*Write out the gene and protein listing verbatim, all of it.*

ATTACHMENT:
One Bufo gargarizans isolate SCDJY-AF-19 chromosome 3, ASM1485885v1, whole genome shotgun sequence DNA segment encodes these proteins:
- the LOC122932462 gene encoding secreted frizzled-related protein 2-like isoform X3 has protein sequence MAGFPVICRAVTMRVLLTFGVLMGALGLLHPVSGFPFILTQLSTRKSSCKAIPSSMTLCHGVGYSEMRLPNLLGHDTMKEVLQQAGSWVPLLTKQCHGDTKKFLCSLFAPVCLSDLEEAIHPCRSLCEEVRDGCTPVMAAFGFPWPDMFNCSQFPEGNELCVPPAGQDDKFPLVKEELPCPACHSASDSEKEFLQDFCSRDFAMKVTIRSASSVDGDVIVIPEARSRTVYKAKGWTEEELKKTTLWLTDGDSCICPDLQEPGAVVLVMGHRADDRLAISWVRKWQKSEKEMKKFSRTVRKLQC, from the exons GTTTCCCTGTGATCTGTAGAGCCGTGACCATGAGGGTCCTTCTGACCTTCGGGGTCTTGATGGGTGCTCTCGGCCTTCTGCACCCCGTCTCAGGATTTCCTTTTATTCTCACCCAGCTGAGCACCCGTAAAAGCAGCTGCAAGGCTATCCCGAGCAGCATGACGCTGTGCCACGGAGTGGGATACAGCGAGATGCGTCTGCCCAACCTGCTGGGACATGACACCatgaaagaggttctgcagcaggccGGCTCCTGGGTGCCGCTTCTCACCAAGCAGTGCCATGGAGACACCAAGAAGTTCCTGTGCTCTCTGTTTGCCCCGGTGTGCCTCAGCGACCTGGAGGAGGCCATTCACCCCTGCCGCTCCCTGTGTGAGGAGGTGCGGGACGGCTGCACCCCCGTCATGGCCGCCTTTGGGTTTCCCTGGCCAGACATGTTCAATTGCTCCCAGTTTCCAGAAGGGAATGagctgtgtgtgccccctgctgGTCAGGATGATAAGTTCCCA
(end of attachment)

One Bufo gargarizans isolate SCDJY-AF-19 chromosome 3, ASM1485885v1, whole genome shotgun sequence DNA segment encodes these proteins:
- the LOC122932462 gene encoding secreted frizzled-related protein 2-like isoform X3 has protein sequence MAGFPVICRAVTMRVLLTFGVLMGALGLLHPVSGFPFILTQLSTRKSSCKAIPSSMTLCHGVGYSEMRLPNLLGHDTMKEVLQQAGSWVPLLTKQCHGDTKKFLCSLFAPVCLSDLEEAIHPCRSLCEEVRDGCTPVMAAFGFPWPDMFNCSQFPEGNELCVPPAGQDDKFPLVKEELPCPACHSASDSEKEFLQDFCSRDFAMKVTIRSASSVDGDVIVIPEARSRTVYKAKGWTEEELKKTTLWLTDGDSCICPDLQEPGAVVLVMGHRADDRLAISWVRKWQKSEKEMKKFSRTVRKLQC, from the exons GTTTCCCTGTGATCTGTAGAGCCGTGACCATGAGGGTCCTTCTGACCTTCGGGGTCTTGATGGGTGCTCTCGGCCTTCTGCACCCCGTCTCAGGATTTCCTTTTATTCTCACCCAGCTGAGCACCCGTAAAAGCAGCTGCAAGGCTATCCCGAGCAGCATGACGCTGTGCCACGGAGTGGGATACAGCGAGATGCGTCTGCCCAACCTGCTGGGACATGACACCatgaaagaggttctgcagcaggccGGCTCCTGGGTGCCGCTTCTCACCAAGCAGTGCCATGGAGACACCAAGAAGTTCCTGTGCTCTCTGTTTGCCCCGGTGTGCCTCAGCGACCTGGAGGAGGCCATTCACCCCTGCCGCTCCCTGTGTGAGGAGGTGCGGGACGGCTGCACCCCCGTCATGGCCGCCTTTGGGTTTCCCTGGCCAGACATGTTCAATTGCTCCCAGTTTCCAGAAGGGAATGagctgtgtgtgccccctgctgGTCAGGATGATAAGTTCCCA